In use, mail package 10 passes the USPS's flexibility and uniformity standards as set forth in Appendix A. Further, mail package 10 is capable of being processed by automated mailing equipment. As described above, such automated processing results in lower postage rates than NFM pieces. In other embodiments of the invention, mail package 10, or carrier 100 alone, can be used internationally in regions outside the United States, regardless of whether similar standards exist. Carrier 100 of the present invention provides flexibility and uniformity to a mail package 10 that is low in cost, and can be produced with relative ease anywhere in the world.
To pass the flexibility standard in the United States, the following test procedure can be followed, as described in the Background section. In one embodiment of the invention, a rectangular mail package 10 with a length of less than ten inches, is placed with length “L” perpendicular to the edge of a flat surface such that about five inches of length “L” extends off of the surface. A downward, steady force is applied at a predetermined test deflection point. This test point can be located, for example, at a point 1 inch from the outer edge of mail package 10, in the center of the width “W”. Mail package 10 can be flexed at the test point at least one inch in a downward direction without meeting a failure condition. A failure condition can include any of a variety of damage incidents including plastic deformation, breaking, tearing, creasing, and combinations thereof. Any condition as a result of flexing that does not allow the mail package to be processed by automated equipment and results in a NFM characterization, is considered a failure condition. Mail package 10 is then turned around and the procedure is repeated. In another embodiment of the invention for a rectangular mail package 10 of ten inches or greater, mail package 10 can be flexed at a test point at least two inches, using the procedure described above, without meeting a failure condition.
In an alternative embodiment of the invention, mail package 10 meets the flexibility requirements above, yet also comprises a rebound characteristic, such that mail package 10 is flexed from an initial plane with the application of a downward force and mail package 10 rebounds within a certain percentage from the initial plane when the downward force is removed. In one embodiment of the invention, mail package 10 rebounds within 50% of the initial plane upon removal of the downward force.
To meet the U.S. uniformity standard, thickness “T” of mail package 10 cannot vary by more than from about 0.25 inch to about 0.5 inch at any point along mail package 10. In one embodiment of the invention, as depicted in
A method of distributing advertising and promotional articles to a current or prospective customer according to the present invention includes providing a carrier, securing at least one article, such as a promotional article or product sample, at a location about the carrier, optionally providing other articles such as literature, advertising materials, and the like with the carrier, packaging the carrier and other optional articles to create a uniform, flexible mail package meeting the USPS proposed uniformity and flexibility standards that can be readily processed by automated equipment.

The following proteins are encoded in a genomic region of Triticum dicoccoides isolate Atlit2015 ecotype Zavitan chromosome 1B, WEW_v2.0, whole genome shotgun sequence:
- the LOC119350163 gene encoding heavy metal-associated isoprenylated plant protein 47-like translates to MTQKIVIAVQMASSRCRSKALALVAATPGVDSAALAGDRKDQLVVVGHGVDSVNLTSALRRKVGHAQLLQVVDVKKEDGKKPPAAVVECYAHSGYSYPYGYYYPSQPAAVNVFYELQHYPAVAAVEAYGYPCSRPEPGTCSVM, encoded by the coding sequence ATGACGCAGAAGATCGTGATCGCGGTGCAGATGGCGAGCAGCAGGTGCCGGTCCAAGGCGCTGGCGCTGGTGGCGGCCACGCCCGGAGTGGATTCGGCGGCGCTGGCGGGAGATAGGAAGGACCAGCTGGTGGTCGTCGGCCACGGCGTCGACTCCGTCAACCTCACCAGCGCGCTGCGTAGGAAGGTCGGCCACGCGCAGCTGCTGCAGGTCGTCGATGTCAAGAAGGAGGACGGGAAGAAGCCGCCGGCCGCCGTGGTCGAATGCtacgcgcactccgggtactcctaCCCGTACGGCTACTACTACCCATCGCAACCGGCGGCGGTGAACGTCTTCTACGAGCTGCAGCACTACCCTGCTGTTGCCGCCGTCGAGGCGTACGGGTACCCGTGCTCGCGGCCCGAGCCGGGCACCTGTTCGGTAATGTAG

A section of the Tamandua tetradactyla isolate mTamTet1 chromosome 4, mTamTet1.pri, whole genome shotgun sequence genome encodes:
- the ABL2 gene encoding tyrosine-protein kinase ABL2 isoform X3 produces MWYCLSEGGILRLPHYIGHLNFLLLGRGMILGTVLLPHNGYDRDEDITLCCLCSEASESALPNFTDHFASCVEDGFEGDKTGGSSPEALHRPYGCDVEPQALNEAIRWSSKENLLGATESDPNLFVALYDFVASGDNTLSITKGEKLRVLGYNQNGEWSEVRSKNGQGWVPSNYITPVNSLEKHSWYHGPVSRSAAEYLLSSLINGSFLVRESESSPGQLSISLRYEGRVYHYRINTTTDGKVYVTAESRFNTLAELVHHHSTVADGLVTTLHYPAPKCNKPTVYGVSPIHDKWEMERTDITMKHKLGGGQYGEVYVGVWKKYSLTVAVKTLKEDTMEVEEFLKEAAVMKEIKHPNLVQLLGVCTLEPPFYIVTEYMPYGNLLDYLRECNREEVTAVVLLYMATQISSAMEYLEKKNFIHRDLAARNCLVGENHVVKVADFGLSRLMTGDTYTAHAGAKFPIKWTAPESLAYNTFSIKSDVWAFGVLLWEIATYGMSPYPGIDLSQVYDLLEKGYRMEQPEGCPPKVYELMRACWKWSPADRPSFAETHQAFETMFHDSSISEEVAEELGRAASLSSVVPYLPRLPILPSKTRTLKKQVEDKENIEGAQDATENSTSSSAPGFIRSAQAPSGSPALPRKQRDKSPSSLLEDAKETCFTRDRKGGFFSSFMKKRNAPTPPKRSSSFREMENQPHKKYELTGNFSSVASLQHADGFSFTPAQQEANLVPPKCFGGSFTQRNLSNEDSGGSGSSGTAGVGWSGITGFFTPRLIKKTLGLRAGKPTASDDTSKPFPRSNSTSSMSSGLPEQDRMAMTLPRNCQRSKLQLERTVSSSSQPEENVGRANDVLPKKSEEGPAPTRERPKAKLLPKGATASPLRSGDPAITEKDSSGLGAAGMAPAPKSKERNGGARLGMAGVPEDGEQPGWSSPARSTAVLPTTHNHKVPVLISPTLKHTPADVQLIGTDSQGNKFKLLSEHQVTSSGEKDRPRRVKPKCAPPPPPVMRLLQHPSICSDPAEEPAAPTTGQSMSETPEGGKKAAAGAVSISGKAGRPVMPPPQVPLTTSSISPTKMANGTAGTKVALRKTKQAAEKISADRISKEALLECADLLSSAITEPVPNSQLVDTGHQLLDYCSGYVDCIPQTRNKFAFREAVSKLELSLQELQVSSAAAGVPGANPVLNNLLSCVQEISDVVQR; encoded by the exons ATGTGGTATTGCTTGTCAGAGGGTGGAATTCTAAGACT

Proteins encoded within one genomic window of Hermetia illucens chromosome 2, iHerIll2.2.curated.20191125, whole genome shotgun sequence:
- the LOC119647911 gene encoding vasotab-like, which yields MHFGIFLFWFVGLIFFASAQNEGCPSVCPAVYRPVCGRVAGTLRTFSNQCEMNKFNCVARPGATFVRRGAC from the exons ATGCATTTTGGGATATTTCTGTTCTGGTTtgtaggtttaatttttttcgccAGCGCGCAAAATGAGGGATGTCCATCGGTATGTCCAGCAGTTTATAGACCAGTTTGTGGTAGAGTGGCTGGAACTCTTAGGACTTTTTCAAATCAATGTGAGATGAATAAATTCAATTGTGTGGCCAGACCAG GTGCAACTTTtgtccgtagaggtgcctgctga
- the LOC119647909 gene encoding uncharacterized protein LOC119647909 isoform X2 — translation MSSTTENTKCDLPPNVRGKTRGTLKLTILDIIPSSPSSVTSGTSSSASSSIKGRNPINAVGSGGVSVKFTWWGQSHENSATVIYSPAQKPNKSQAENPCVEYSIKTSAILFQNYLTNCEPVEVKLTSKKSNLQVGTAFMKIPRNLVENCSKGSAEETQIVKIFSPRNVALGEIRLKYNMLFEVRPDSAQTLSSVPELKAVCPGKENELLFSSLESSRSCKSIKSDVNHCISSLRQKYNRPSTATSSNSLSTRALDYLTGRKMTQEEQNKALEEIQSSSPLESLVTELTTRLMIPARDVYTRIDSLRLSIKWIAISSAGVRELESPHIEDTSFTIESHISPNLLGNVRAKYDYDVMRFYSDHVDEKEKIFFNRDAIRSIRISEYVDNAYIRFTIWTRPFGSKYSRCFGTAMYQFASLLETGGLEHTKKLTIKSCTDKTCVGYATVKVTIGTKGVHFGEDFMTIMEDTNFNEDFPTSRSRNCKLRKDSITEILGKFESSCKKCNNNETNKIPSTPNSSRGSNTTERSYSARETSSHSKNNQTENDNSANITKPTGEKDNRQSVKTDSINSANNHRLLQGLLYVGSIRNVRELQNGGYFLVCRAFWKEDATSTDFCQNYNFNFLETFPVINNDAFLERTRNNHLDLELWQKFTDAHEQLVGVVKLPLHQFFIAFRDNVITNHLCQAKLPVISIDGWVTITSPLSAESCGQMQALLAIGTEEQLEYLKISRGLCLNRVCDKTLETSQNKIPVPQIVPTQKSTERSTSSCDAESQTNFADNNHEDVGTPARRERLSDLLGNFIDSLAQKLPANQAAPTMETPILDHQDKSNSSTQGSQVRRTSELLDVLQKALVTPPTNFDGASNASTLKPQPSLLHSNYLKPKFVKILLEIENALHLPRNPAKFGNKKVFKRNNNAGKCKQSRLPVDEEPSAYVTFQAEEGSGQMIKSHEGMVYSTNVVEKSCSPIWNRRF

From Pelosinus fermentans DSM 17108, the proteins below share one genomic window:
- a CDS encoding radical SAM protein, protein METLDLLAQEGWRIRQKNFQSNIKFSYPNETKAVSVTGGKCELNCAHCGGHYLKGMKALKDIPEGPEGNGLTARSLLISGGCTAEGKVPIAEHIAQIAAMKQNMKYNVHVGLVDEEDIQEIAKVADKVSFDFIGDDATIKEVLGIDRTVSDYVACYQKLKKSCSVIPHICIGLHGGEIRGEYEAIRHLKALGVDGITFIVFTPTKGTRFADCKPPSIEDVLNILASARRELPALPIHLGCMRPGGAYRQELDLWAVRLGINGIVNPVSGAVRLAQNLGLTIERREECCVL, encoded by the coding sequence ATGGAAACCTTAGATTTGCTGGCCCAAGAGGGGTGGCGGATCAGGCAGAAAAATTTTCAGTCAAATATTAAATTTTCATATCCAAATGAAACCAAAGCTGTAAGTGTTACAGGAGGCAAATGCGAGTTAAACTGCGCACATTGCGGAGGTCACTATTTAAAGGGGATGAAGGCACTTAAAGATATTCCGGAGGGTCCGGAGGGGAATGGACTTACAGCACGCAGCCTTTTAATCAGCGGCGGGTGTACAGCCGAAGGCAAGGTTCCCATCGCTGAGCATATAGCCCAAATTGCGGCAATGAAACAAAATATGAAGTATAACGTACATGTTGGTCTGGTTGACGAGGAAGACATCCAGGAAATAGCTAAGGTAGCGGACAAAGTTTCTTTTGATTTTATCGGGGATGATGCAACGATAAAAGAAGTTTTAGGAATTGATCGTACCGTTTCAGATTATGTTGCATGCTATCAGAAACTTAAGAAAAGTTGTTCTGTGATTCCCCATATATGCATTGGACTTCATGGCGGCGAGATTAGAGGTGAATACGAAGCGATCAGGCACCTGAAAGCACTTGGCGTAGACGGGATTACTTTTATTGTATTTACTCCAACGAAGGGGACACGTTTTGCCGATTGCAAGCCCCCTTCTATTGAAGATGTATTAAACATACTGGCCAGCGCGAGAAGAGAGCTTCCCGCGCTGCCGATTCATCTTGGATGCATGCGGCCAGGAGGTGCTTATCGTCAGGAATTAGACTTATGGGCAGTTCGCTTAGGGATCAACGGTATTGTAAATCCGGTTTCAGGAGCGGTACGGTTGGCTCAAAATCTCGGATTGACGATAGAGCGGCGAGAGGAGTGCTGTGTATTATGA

To provide a mail package including an article, such as a promotional article or product sample, that can be readily processed by automated equipment, the article should remain stationary at a desired location and orientation within the mail package such that the mail package can be fed through the automated equipment without causing damage or destruction to the article, and/or malfunction of the automated equipment. In addition, the mail package should remain at a desired orientation within the automated equipment, without significant variation, throughout the entire processing of the mail package. The mail package should also be capable of flexing at multiple points and in multiple directions.
One method of accomplishing these characteristics can include forming a carrier of a material with flexibility characteristics, such as thickness, tensile strength, and the like, and with such dimensions, such as thickness, to provide multiple points of deflection and the capability to flex in multiple directions. In addition, retaining means can be formed at a location and orientation such that the retaining means can aid in keeping the mail package at a desired orientation throughout the automated processing of the mail package. A method of providing a mail package for automated processing includes forming a carrier from a material with desired flexibility characteristics, such as modulus of elasticity and thickness, forming the carrier with at least one retaining means for retaining an article at a location on the carrier; orientating the retaining means during forming such that the article remains stationary at a location and orientation within the mail package during automated processing, placing an article at the retaining means location on the carrier; and processing the mail package with automated equipment.
The invention may be embodied in other specific forms without departing from the essential attributes thereof; therefore, the illustrated embodiments should be considered in all respects as illustrative and not restrictive.
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|U.S. Classification||206/461, 206/538, 206/497|
|International Classification||B65D1/34, B65D73/00|
|Jun 24, 2008||AS||Assignment|
Owner name: HOLLAND USA, INC., MINNESOTA
Free format text: ASSIGNMENT OF ASSIGNORS INTEREST;ASSIGNORS:BAKER, RONALD;GALARNEAU, STEVEN J.;FARRELL, GARY S.;AND OTHERS;REEL/FRAME:021139/0719;SIGNING DATES FROM 20080404 TO 20080416
Owner name: HOLLAND USA, INC., MINNESOTA
Free format text: ASSIGNMENT OF ASSIGNORS INTEREST;ASSIGNORS:BAKER, RONALD;GALARNEAU, STEVEN J.;FARRELL, GARY S.;AND OTHERS;SIGNING DATES FROM 20080404 TO 20080416;REEL/FRAME:021139/0719
|Nov 19, 2013||CC||Certificate of correction|
|Oct 26, 2015||FPAY||Fee payment|
Year of fee payment: 4